How to Calculate Your Target Heart Rate Using the Karvonen Formula Video
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Video:How to Calculate Your Target Heart Rate Using the Karvonen Formula

with Dave Quevedo

Exercising at your target heart rate will ensure an efficient workout. Learn how to calculate your target heart rate zone with the Karvonen formula.See Transcript

Transcript:How to Calculate Your Target Heart Rate Using the Karvonen Formula

Hi I'm Dave Quevedo from DaveQ Fitness. Today for I'm going to show you how to calculate your target heart rate using the Karvonen Formula.

Find Your Resting Heart Rate

This is actually one of the more accurate ways to calculate your target heart rate and it's actually very simple once you have the proper math for it. What we're going to do is , I've broken it down for you already, we're going to use 220, which is your maximum heart rate, minus your age.

For example we're going to use an individual who's about forty years old and has a resting heart rate of roughly seventy. To get your resting heart rate it's very simple. All you want to do is lie down on a sofa or your bed and take your pulse. Index finger right above your thumb right here and just count how many beats that you have in ten seconds. Multiply that number by six and voila! Very simple way to get your resting heart rate.

Find Your Heart Rate Zone

Multiply that times the intensity level we're going to be at, I'll do the upper range and I"ll do the lower range for you, and then you're going to add that resting heart rate of seventy right back in. And that's going to give your parameters in which you want to be in.

So I've broken down the math already for you here today. So we have 220 - 40 which is, how old the person is, the subject is, and that's going to give you a number of180. So you take 180 minus that resting heart rate of 70. Multiply that times a lower range of 50% or .5. It shows you 50% because that's where you ideally want to be at. Where you can consider yourself actually working out.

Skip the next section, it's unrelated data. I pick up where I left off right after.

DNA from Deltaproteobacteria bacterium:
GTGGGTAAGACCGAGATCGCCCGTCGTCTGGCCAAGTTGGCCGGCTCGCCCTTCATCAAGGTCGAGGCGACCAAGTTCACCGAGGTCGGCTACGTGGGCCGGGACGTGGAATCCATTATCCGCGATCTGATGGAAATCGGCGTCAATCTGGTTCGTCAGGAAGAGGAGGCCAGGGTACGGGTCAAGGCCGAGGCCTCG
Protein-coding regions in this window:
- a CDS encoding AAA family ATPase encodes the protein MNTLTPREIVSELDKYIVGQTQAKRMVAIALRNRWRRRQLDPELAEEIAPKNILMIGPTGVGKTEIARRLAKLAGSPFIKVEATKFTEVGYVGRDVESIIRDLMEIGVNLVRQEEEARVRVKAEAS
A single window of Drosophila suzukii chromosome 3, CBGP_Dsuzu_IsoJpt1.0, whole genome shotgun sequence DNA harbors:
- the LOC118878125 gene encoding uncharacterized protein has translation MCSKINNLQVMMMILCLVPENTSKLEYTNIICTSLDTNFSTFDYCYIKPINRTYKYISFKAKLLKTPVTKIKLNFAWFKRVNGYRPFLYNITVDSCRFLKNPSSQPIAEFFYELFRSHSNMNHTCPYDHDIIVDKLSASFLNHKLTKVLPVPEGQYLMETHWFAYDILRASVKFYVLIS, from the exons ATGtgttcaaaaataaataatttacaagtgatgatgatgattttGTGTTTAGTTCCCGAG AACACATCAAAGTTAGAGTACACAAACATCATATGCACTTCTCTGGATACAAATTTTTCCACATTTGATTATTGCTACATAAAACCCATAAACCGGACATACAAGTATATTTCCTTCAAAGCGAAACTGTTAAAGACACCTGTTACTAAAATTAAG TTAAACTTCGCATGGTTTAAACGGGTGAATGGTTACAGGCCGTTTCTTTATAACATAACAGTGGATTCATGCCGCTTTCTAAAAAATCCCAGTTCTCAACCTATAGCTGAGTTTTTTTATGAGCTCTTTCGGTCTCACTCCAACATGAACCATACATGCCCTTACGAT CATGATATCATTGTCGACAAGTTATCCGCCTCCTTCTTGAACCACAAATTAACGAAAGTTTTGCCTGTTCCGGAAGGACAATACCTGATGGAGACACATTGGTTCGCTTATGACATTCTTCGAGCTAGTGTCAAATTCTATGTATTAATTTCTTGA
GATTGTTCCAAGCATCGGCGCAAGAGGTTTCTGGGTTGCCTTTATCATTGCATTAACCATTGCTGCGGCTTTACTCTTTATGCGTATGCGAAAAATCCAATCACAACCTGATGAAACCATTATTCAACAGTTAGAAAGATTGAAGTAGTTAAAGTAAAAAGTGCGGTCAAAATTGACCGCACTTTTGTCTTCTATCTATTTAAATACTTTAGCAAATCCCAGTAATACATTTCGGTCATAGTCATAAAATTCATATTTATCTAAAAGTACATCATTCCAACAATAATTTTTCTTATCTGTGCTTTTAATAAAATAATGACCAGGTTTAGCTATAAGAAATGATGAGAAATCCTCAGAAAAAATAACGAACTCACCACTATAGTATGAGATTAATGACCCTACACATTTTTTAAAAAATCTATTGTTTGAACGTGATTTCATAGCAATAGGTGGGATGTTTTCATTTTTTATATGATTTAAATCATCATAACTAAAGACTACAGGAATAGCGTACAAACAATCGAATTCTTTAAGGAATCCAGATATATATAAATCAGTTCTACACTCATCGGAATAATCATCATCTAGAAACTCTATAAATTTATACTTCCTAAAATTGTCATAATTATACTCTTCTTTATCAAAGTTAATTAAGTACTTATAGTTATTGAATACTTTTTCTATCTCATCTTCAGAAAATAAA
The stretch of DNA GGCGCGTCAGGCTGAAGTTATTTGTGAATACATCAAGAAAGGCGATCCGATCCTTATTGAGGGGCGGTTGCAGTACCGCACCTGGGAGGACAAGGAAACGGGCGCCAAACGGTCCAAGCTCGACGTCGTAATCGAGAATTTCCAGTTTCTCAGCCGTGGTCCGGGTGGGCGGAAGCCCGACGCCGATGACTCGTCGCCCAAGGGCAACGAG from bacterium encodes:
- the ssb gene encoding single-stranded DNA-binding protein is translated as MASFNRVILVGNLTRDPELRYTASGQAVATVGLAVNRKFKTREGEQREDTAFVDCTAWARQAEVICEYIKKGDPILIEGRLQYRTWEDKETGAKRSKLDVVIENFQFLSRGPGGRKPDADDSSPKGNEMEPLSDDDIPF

This is the lower range of fifty percent so it's .50 and then you get the number here and add your resting heart rate of 70 right back to that. Give you a magic number of 125 bpm's and that's the low range. So if you were forty years old and a resting heart rate of 70, about a 125 beats per minute is what you can say your doing considering working out. That's your rest range.

Know Your Safe Upper Heart Rate

Now to do the upper range for safety reasons where just going to do about 85% or point eight five. If you haven't been working out for a while I would not recommend going up past .85 or 85% of your max heart rate. Alright, we're going to get back to this number. It's the same calculation up until this point you're just going to multiple that times .85 add back your resting heart rate of 70 and that's going to give you one 163 beats per minutes. And that's your upper range, it's about 85%. So it really gives you a nice range of where you want to be in terms of your activity level.

And once again if you haven't been exercising for quite some time I really wouldn't recommend going above that eight five percent rate. But here you have it. Lower range of one twenty five, upper range of one sixty three.For more information about exercise please visit

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